A Few Things for Friday, May, 24th


Some observations based on: The Financialisation of Labour (via Jarche).

Definitely some nice bits from the article. My intuition tells me that our economy is stagnating because we are ready for a revolution in robotics, transportation, artificial intelligence, financial systems, education systems, and space exploration (i.e. travel to Mars). All of these things need to come about. We've grown comfortable with our industrial society and are trying to hard to hang on to it--along with its outmoded financial structures. The post-industrial world is here, in a world of complexity and creativity. I think education comes first, not just for kids, but a period of continuous education and adaptation for everyone. Time to start living in the future that is about us now.

There is this future-view that puts us in a context where robots make us useless in economic terms. But these views are bastardized versions of the future--applying it in terms of today's reality. When the day comes that artificial intelligence can mimic human adaptability and creativity, robots become consumers. Human creativity has a long future ahead of us in the illimitable human spirit. When we reach such a point the cosmos will be ours to explore.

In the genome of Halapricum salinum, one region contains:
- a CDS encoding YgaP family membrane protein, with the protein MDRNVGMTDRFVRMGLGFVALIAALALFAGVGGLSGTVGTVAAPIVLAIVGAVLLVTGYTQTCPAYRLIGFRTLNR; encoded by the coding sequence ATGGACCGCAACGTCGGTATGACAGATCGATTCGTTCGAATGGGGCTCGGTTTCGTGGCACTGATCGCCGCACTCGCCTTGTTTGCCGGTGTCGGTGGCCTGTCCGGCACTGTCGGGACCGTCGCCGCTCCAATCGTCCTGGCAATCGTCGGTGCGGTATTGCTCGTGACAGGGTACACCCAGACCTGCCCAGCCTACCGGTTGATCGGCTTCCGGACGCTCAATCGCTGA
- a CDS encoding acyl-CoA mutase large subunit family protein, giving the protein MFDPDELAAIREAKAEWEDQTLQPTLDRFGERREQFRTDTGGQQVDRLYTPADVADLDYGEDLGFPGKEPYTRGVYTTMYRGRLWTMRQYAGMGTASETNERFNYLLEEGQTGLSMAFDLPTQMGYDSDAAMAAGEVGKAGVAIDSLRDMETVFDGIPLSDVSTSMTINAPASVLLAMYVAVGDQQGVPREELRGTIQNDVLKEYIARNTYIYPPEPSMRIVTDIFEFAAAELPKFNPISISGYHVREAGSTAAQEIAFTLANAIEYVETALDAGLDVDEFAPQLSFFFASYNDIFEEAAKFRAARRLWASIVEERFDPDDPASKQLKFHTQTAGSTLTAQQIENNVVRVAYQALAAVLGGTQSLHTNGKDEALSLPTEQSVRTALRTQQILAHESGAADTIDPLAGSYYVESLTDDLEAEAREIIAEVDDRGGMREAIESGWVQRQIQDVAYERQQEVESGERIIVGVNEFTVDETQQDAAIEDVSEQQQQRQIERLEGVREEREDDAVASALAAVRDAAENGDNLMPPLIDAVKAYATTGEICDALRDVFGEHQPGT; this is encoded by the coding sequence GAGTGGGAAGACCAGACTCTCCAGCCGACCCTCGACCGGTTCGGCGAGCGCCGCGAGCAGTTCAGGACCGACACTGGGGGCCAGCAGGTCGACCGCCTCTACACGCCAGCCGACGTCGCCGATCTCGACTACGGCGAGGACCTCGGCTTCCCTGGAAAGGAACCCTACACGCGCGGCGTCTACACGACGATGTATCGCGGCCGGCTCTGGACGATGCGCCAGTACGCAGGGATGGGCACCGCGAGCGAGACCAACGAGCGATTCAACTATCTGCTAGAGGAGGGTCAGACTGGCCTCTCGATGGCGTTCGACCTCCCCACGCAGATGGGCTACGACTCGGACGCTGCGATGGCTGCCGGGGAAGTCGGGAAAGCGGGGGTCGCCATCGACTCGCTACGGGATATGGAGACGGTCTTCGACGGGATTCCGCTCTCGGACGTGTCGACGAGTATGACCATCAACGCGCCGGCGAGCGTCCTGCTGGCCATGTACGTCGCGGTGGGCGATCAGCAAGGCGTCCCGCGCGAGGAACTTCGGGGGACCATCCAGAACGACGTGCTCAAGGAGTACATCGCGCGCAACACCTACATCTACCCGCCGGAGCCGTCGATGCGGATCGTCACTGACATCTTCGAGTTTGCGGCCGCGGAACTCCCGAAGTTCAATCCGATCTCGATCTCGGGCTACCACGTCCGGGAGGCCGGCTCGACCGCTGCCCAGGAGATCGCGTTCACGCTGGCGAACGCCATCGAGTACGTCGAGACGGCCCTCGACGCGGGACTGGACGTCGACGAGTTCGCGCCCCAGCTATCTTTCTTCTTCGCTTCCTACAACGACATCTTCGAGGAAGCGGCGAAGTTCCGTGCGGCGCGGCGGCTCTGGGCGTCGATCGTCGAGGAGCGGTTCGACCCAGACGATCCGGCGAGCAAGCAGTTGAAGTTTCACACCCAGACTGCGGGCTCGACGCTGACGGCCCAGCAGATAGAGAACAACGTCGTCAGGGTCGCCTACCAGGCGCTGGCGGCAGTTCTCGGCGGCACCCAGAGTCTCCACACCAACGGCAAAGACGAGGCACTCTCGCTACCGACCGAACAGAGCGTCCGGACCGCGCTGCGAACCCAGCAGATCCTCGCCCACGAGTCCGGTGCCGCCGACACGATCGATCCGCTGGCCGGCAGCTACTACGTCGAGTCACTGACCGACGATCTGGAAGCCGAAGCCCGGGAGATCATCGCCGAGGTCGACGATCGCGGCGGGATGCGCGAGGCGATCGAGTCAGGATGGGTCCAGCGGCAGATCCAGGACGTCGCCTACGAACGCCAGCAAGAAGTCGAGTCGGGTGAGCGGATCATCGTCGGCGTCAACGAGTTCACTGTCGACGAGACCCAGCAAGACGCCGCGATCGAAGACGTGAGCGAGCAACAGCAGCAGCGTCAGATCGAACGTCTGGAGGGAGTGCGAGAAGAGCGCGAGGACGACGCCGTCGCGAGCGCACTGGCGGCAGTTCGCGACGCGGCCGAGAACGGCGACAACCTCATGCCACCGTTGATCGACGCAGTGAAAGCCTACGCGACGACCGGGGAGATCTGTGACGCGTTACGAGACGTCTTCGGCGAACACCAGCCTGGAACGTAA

Programming Observations: The Linked-List

Back here in reality, on Earth, in 2013, I am exploring such pedestrian pursuits as the Linked-List. The venerable, yet often criticized, programming data structure.

This gem came to me via hacker news:

"Why you should never, ever, EVER use linked-list in your code again."

A few comments at the end of the article provide some good arguments as to why this statement is false and the article is a bit misleading. In my opinion, the statement may hold for common uses of the stl list but in practice (in production), when a performant linked-list is necessary, there are ways around the problems the author describes.

I do have code and examples (in C) on how to build a linked-list that avoids fragmentation and takes into account locality of reference that some colleagues and I put together in 2005. When I have some time, I may work on sanitizing the code for public consumption, and writing blog post around it to describe the scenario where the linked-list is appropriate for such tasks. Namely, dequeues and circular buffers.

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